By now, it’s no secret that THE Show a few weeks ago was a mild bust. Too many events scheduled for the same place at the same time, etc. I went for a few hours, but again, the principle experience for me was the music. On the way down to Irvine and back, Neil Gader and I tapped our toes along with the Fabs. At the show itself, my favorite parts of the day were seeing a few old friends and listening to Dan Meinwald spinning Shakti’s “A Handful of Beauty” in Prana Audio’s room.
Oh! And seeing the Helius Designs Alexia turntable! I wish I could have heard it playing something good instead of — nah, I won’t say it. But we listened to it three times in a row.
One room I was very interested to hear but didn’t really have a chance to listen in was the Ryan Audio room. As soon as I walked in, someone read my “Press” badge, and pulled me right out of the room.
Guillaume Chalaron is a Parisian mastering engineer who has spent some seven years in search of his holy grail: an algorithm that straddles the difference between good digital and the best LPs. His goal is to give digital some of the sound of good analogue. He’s developed a process called “RootMasterSound”—and no, I’m not quite sure what that means.
He came by with a bunch of files and we did some listening. (He also was meeting with Bernie Grundman before and after he came here).
Let me first encourage people to go to his site and see what they think.
The differences here were subtle, but they were also unequivocal. I’m not sure what words to use to describe phase, but M. Chalaron’s algorithm does something with it. The sense of space is, shall we say, “enhanced”. The edges of certain sound-fields were spread out and there was less clustering of images around my speakers. On certain recordings, there was also a clear bump in the very deep bass, one of the signs that made it obvious that something was different.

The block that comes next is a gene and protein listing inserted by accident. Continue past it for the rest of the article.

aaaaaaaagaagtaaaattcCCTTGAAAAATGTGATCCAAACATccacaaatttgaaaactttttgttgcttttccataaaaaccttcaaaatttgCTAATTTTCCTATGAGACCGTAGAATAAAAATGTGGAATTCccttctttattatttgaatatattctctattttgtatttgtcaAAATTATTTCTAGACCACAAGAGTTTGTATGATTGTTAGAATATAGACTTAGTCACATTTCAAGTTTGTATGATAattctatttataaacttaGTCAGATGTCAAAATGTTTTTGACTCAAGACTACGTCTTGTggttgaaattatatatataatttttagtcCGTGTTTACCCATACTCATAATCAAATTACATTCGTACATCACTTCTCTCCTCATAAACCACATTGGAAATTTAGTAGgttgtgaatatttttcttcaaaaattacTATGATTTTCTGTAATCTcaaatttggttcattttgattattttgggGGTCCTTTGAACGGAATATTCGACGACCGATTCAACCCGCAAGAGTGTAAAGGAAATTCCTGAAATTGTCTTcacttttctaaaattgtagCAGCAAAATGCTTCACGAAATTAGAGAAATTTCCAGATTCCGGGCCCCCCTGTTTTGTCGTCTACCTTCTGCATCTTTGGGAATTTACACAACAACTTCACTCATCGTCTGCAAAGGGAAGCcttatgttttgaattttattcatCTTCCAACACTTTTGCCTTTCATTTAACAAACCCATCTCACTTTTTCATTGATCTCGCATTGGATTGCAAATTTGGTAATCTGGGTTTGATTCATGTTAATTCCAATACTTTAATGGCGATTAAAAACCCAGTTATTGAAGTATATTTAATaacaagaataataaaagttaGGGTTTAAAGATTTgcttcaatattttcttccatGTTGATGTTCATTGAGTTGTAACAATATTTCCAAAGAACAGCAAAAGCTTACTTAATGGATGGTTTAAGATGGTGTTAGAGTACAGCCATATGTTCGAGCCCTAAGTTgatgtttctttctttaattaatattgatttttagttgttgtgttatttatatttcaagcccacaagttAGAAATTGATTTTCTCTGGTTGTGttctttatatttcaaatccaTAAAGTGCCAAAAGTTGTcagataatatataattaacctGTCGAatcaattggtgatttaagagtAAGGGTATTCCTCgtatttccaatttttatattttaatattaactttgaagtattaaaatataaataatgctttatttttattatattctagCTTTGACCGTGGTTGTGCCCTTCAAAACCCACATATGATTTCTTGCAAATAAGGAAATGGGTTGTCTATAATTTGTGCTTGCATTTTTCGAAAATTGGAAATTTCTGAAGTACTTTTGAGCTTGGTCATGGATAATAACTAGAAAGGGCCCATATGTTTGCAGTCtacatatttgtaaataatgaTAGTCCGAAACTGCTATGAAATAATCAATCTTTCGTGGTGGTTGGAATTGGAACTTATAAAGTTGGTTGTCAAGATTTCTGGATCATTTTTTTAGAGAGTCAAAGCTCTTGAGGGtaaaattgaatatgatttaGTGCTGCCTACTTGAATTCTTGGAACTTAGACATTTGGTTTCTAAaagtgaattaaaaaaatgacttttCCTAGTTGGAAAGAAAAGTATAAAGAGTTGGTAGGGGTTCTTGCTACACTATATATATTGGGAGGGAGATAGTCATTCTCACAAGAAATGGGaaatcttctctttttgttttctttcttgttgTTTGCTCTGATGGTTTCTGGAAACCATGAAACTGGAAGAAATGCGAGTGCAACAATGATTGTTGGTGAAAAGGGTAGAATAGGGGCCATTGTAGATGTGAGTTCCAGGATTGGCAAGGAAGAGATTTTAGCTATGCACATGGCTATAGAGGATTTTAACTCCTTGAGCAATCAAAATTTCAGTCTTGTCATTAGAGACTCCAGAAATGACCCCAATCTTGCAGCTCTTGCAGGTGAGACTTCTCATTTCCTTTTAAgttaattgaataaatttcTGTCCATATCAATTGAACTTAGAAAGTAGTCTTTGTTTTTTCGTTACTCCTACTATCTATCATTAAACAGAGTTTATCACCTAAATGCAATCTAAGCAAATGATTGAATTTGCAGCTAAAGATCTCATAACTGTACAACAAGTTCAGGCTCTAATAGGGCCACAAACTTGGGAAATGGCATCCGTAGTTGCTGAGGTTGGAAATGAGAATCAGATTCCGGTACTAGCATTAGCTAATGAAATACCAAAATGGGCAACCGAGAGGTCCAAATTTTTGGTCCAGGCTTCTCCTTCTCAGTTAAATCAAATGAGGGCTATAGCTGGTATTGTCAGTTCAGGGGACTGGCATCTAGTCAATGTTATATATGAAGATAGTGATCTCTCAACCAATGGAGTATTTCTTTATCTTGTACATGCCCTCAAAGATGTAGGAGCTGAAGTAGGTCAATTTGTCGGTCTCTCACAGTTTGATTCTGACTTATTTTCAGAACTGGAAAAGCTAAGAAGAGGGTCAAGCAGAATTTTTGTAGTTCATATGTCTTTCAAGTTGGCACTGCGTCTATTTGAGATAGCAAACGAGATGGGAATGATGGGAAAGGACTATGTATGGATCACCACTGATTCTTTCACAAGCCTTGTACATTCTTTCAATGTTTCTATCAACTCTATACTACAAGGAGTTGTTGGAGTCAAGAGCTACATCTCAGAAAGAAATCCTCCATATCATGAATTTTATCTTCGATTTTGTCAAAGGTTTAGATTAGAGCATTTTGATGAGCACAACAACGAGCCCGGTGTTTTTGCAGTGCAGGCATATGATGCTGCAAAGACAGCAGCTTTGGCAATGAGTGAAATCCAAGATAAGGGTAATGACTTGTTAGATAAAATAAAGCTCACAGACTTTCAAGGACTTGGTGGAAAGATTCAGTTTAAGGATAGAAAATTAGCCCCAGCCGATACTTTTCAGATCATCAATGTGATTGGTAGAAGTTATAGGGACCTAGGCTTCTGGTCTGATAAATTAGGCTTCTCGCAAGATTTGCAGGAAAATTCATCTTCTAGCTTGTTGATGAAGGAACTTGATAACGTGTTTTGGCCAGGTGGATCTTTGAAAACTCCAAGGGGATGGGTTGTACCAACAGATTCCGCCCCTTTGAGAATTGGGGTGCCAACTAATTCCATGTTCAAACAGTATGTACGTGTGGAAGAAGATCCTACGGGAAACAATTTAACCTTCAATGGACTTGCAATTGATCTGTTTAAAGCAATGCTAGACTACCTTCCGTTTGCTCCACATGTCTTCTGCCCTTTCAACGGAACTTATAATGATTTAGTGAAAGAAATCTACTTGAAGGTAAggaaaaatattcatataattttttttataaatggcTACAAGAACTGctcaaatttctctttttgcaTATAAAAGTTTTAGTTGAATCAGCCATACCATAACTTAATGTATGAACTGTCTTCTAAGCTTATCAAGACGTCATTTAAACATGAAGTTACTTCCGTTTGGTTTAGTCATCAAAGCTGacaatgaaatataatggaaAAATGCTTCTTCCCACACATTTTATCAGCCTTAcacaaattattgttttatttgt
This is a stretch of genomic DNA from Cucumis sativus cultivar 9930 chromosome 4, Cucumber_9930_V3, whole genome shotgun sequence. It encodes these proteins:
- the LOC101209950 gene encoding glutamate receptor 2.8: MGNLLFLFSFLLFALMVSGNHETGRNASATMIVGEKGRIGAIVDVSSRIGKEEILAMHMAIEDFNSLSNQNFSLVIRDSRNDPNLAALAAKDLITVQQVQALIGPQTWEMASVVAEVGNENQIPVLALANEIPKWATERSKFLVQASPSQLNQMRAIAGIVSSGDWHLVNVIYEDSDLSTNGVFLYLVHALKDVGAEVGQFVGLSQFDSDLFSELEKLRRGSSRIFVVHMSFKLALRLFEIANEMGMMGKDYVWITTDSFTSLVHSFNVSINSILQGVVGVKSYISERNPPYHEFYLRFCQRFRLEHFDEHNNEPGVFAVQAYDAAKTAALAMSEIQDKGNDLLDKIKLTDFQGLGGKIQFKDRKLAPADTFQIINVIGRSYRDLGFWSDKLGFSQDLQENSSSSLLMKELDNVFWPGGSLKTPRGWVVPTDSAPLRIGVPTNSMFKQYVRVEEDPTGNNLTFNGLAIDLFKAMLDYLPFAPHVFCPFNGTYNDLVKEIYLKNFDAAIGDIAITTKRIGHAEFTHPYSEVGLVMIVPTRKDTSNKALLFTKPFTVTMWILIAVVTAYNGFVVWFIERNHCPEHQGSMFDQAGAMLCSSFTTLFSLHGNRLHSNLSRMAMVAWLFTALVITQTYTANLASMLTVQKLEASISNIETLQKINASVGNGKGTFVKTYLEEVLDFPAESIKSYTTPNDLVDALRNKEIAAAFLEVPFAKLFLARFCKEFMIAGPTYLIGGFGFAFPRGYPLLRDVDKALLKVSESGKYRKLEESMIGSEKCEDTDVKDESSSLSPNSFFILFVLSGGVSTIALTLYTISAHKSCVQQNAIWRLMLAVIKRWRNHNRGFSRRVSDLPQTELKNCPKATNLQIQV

As I’ve written before, for usually better and occasionally worse, I find that the DirectStream DAC tends to diminish the difference between digital files, pushing everything, 44.1 or 192, up to a DSD-playback. Furthermore, these files all begin at the same resolution. So unless a pair of files is intended to demonstrate that — say 24- and 32-bit files — there’s little to no difference to be heard. But the phase difference, while subtle, is unmistakable — when you know what it sounds like.
Will anyone care? Time will tell. Even if he gets close to the sound of vinyl, it isn’t vinyl. It’s not the über-hep spinning piece of plastic with large, readable art. But for folks who care about sound first, it’s worth listening. I know I’ll be sending him a couple files to see what he can do with something with which I’m familiar.
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